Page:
People Parroting Pets?

See the resemblance? canstockphoto9533635

See the resemblance?

canstockphoto9533635

It has been widely noted that pets often begin to resemble their owners, sometimes to comedic proportions.

Why is that?

What is it that will ultimately make me look similar to my 20-pound, mixed Siamese/Maine Coon cat?

I personally don’t see the resemblance, although my wife tells me there is a strong likeness if I don’t shave for a couple days.

There is actually scientific data to explain this phenomenon.  Stanley Coren, Ph.D.,  professor of psychology at the University of British Columbia, writing on www.psychologytoday.com, talks about doing a study.  He tested 104 women students, showing each portraits of four different dog breeds.  He had them rate the dogs, then asked them a series of questions to determine if there was any preference for certain animals by certain types of women.

He found that, for example, women with longer hair covering their ears tend to prefer a Springer Spaniel or Beagle over the Siberian Husky or Basenji, who were preferred more by women with short hair that exposed their ears.

In general, he found that people tend to choose their pets based on familiar features to which they are, consciously or not, attracted.

I guess it isn’t so different from family members, who even if they don’t look exactly alike tend to take on common features and mannerisms just from living in close proximity.  When you live with people for decades they’re bound to rub off on you, so why shouldn’t that be the case with pets too?

As I write this I am staring into the face of my cat, who likes to jump up on my desk when I am at my computer and get eyeball-to-eyeball with me.  He is sitting like a statue, his eyes are half-opened, he appears to be near sleep.

I have to wonder if I look like that too?  I guess at times I do, but without the pointy ears.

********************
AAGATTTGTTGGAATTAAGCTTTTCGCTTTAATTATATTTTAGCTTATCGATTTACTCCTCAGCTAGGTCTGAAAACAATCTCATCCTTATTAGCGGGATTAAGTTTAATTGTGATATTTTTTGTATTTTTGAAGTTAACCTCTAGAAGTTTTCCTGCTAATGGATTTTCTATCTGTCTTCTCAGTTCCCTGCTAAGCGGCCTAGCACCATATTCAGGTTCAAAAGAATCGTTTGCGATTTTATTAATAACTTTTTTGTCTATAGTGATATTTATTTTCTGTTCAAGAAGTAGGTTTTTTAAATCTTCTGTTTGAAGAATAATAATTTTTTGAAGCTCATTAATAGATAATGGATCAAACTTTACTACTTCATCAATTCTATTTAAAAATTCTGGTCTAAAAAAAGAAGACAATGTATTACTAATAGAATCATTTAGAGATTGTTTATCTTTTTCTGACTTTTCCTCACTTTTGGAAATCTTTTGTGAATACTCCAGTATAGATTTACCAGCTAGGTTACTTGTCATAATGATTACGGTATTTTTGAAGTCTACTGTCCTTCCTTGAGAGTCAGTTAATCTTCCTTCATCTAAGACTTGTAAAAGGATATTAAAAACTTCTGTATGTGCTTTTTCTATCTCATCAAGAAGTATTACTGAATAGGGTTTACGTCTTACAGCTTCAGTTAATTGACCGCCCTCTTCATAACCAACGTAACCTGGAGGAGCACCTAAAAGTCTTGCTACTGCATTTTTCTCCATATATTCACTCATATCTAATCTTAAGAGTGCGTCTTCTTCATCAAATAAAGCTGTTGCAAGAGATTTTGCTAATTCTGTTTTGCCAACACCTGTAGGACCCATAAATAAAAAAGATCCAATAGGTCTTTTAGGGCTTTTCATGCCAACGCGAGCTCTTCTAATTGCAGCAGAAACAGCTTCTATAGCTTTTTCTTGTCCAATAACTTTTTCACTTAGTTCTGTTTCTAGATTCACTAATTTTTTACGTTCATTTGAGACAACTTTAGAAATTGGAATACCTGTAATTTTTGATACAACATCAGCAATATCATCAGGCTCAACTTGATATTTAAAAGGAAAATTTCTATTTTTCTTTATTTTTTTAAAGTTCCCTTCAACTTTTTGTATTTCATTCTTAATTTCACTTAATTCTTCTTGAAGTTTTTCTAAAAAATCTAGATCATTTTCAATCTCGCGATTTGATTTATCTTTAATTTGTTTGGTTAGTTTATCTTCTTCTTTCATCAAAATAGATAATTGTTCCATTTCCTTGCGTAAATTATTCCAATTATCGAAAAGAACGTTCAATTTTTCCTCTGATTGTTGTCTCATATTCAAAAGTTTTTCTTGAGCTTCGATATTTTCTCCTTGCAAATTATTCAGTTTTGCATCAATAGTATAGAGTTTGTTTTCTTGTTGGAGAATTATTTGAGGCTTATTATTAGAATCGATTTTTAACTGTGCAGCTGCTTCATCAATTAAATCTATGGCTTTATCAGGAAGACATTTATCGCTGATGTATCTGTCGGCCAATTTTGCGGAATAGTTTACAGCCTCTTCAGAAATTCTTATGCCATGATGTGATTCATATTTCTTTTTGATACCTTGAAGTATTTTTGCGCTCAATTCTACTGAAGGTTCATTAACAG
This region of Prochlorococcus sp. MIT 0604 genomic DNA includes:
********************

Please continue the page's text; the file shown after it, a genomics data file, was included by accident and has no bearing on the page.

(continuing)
The familiarity is probably why we get so close to our pets.  Dr. Coren noted that our own face is something we are quite familiar with – we see it in the mirror every day. So having a pet around all the time, we eventually take on their mannerisms, or they ours.

As I now watch my cat, Raven, lick his paw to bathe himself, I suspect that part of the theory is a bit flawed; but he does raise his left eyebrow as he looks at me wondering why I’m staring at him, similar to what I tend to do with my left eyebrow, so maybe it does warrant further study.

Humans have opposable thumbs, a cognizant brain (with some exceptions) and a soul, therefore we consider ourselves the dominant species; yet, I have to wonder, which species is it that feeds, cleans up after and otherwise provides for the other?  Yeah, think about that; who’s in charge here anyway?

Which further makes me wonder; do our pets emulate us, or we them?

For example, data supports the theory that animal mannerisms are, in part, due to the shape of their faces; their muzzle obstructs their view of our face so they tilt their heads to get a better look.  We think it’s cute, so we do it when we want to look cute.  They do it because they have to but we do it to emulate their cuteness.

I’ve read that when humans pick our pets we tend to gravitate, knowingly or not, to pets that strike a familiar chord in us, maybe because we intuitively see a resemblance.  But I have to wonder, are the animals actually manipulating us?

Consider the fact that animals’ senses are much more highly tuned than ours; their senses of sight, hearing and smell are way better than ours in most cases and they have spidey senses we don’t even understand.

Take Raven for example.  He found us one rainy Thanksgiving morning when he was a tiny, 2-month old, cold, wet, homeless and hungry bundle of fur who got trapped in our garage.

Or did he?

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